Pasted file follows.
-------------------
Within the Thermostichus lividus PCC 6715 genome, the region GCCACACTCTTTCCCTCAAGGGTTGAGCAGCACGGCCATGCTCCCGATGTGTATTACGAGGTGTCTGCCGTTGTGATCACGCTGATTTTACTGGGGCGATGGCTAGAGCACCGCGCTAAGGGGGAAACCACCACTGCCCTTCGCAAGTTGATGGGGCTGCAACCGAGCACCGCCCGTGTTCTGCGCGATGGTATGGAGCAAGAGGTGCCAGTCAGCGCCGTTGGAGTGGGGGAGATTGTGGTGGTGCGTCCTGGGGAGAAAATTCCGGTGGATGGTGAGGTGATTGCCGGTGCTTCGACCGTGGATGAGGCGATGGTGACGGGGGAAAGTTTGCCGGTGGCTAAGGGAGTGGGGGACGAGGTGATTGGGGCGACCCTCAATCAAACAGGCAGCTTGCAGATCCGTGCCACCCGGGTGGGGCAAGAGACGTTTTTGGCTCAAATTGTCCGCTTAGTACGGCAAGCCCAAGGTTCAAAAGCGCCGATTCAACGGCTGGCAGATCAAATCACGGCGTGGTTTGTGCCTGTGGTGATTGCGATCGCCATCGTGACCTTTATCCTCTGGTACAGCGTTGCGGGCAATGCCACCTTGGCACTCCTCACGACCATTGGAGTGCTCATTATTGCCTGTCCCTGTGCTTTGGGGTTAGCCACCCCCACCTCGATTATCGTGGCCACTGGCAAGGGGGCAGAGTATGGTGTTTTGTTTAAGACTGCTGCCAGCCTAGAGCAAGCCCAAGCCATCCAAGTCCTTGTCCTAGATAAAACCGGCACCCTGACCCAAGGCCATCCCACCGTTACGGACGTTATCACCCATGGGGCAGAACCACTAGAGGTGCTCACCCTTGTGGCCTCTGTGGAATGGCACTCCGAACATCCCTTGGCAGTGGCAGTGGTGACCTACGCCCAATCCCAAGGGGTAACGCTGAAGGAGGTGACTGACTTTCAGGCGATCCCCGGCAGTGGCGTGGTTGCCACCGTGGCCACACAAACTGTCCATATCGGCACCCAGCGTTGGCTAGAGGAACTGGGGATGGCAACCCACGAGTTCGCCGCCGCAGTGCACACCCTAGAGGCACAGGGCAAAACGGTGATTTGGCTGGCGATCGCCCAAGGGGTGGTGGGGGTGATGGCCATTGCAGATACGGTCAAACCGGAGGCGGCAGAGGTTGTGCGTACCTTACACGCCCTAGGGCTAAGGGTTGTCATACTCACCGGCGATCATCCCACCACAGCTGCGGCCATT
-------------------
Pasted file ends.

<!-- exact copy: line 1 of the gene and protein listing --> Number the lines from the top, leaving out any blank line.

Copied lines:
Within the Thermostichus lividus PCC 6715 genome, the region GCCACACTCTTTCCCTCAAGGGTTGAGCAGCACGGCCATGCTCCCGATGTGTATTACGAGGTGTCTGCCGTTGTGATCACGCTGATTTTACTGGGGCGATGGCTAGAGCACCGCGCTAAGGGGGAAACCACCACTGCCCTTCGCAAGTTGATGGGGCTGCAACCGAGCACCGCCCGTGTTCTGCGCGATGGTATGGAGCAAGAGGTGCCAGTCAGCGCCGTTGGAGTGGGGGAGATTGTGGTGGTGCGTCCTGGGGAGAAAATTCCGGTGGATGGTGAGGTGATTGCCGGTGCTTCGACCGTGGATGAGGCGATGGTGACGGGGGAAAGTTTGCCGGTGGCTAAGGGAGTGGGGGACGAGGTGATTGGGGCGACCCTCAATCAAACAGGCAGCTTGCAGATCCGTGCCACCCGGGTGGGGCAAGAGACGTTTTTGGCTCAAATTGTCCGCTTAGTACGGCAAGCCCAAGGTTCAAAAGCGCCGATTCAACGGCTGGCAGATCAAATCACGGCGTGGTTTGTGCCTGTGGTGATTGCGATCGCCATCGTGACCTTTATCCTCTGGTACAGCGTTGCGGGCAATGCCACCTTGGCACTCCTCACGACCATTGGAGTGCTCATTATTGCCTGTCCCTGTGCTTTGGGGTTAGCCACCCCCACCTCGATTATCGTGGCCACTGGCAAGGGGGCAGAGTATGGTGTTTTGTTTAAGACTGCTGCCAGCCTAGAGCAAGCCCAAGCCATCCAAGTCCTTGTCCTAGATAAAACCGGCACCCTGACCCAAGGCCATCCCACCGTTACGGACGTTATCACCCATGGGGCAGAACCACTAGAGGTGCTCACCCTTGTGGCCTCTGTGGAATGGCACTCCGAACATCCCTTGGCAGTGGCAGTGGTGACCTACGCCCAATCCCAAGGGGTAACGCTGAAGGAGGTGACTGACTTTCAGGCGATCCCCGGCAGTGGCGTGGTTGCCACCGTGGCCACACAAACTGTCCATATCGGCACCCAGCGTTGGCTAGAGGAACTGGGGATGGCAACCCACGAGTTCGCCGCCGCAGTGCACACCCTAGAGGCACAGGGCAAAACGGTGATTTGGCTGGCGATCGCCCAAGGGGTGGTGGGGGTGATGGCCATTGCAGATACGGTCAAACCGGAGGCGGCAGAGGTTGTGCGTACCTTACACGCCCTAGGGCTAAGGGTTGTCATACTCACCGGCGATCATCCCACCACAGCTGCGGCCATT